Not because that she traveled a lot, but because her brother married a Chinese American, N had no choice but using English to communicate with her sister-in-law and their families (who are not native English speakers); with this experience, she could understand what Nerriere's [Globish] is and why it should be systemized at once. D who has been obsessed with American accents confessed that she couldn't even understand a simple word 'nineteen' when she traveled Vietnam. Globish is somewhat uncomfortable for C, who acquired all typical institutionalized education in Korea, studies sociology in college, went to the United Kingdom as an exchange student and read the "New Left." He said that the 'lite English' which overcome the national boundary is somewhat unfit for him. S, who had a part time job of assisting Pina Bausch Dance Theatre, joyfully shared her experience that she spoke 'Globish' naturally with dancers from all over the world. Even in a class with about twenty people, there are some people who have ears to understand diverse English, while others are not ready to hear such sounds at all. Some are open only to American English; others who are exclusively kin to English of young people who like trips to Asian regions.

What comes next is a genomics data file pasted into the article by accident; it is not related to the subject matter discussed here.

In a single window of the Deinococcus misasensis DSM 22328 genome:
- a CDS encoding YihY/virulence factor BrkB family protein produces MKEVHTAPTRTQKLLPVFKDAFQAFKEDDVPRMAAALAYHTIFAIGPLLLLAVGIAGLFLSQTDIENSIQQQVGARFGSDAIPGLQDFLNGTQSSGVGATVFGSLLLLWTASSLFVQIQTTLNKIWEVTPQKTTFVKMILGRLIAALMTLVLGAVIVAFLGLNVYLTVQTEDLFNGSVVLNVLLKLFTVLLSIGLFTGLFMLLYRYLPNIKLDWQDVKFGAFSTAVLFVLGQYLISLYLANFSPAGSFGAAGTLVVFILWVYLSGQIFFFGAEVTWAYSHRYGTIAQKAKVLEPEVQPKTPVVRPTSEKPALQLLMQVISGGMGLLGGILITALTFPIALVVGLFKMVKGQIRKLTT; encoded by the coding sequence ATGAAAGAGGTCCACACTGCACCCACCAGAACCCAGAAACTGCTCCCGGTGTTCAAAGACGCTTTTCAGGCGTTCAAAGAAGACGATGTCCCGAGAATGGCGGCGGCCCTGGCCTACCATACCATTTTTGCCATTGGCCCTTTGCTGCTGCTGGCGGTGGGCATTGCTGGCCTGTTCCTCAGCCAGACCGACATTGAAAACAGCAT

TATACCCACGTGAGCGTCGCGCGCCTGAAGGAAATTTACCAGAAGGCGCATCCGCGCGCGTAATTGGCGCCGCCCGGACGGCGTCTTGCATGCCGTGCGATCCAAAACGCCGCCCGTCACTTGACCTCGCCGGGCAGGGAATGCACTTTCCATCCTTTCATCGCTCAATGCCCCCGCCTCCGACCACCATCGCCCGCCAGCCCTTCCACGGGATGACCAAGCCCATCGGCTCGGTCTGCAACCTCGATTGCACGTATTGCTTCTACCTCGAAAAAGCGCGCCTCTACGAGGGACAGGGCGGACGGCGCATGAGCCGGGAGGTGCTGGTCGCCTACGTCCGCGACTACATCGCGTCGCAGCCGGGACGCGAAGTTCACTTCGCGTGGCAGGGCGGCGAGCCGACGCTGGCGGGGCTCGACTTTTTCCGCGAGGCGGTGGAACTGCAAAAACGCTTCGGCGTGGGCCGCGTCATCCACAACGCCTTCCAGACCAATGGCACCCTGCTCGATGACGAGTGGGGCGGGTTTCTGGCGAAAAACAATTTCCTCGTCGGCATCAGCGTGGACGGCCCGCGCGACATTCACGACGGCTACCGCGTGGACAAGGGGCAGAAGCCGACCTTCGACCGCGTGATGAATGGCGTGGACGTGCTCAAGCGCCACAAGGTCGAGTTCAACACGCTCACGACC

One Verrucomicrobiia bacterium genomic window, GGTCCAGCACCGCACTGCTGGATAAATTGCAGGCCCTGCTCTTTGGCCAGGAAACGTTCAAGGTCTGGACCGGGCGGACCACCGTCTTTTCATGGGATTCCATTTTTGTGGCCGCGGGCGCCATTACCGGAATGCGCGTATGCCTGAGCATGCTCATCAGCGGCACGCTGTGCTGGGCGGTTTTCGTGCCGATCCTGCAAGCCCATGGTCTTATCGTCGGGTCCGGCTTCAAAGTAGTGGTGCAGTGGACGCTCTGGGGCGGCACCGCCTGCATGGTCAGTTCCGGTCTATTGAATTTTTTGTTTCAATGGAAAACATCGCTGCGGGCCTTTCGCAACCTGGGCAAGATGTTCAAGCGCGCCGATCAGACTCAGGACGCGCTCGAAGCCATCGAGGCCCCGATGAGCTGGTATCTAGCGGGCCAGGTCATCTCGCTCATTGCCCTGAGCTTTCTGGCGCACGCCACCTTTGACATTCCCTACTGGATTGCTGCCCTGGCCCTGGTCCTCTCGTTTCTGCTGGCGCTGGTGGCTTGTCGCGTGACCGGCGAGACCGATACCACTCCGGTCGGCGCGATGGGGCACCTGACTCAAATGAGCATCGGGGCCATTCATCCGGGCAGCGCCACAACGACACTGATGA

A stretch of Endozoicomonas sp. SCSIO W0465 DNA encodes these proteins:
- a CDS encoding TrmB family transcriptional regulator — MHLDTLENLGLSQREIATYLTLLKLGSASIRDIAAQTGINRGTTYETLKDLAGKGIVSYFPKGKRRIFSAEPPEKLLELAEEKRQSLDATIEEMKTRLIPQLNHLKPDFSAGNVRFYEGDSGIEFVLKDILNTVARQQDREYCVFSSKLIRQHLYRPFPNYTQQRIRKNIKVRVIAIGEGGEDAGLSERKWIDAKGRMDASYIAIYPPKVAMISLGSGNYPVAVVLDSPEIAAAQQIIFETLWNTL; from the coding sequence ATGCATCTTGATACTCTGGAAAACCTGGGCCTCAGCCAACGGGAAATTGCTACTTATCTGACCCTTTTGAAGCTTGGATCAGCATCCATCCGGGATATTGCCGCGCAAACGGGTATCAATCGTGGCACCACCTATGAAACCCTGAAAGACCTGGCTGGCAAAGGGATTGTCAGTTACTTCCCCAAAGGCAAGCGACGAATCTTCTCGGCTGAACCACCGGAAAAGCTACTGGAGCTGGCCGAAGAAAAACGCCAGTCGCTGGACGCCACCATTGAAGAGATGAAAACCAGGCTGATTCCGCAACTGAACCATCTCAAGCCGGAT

Getting used to the variety of Englishes, speaking each one's own version of English proudly, getting firm, basic training for this: this is the era that Nerriere, who devised the lite version of English, want. In the next time, we are planning to think of the third step of globalization more in depth, with the proposition that “English is not only for natives anymore.”

2008-03-30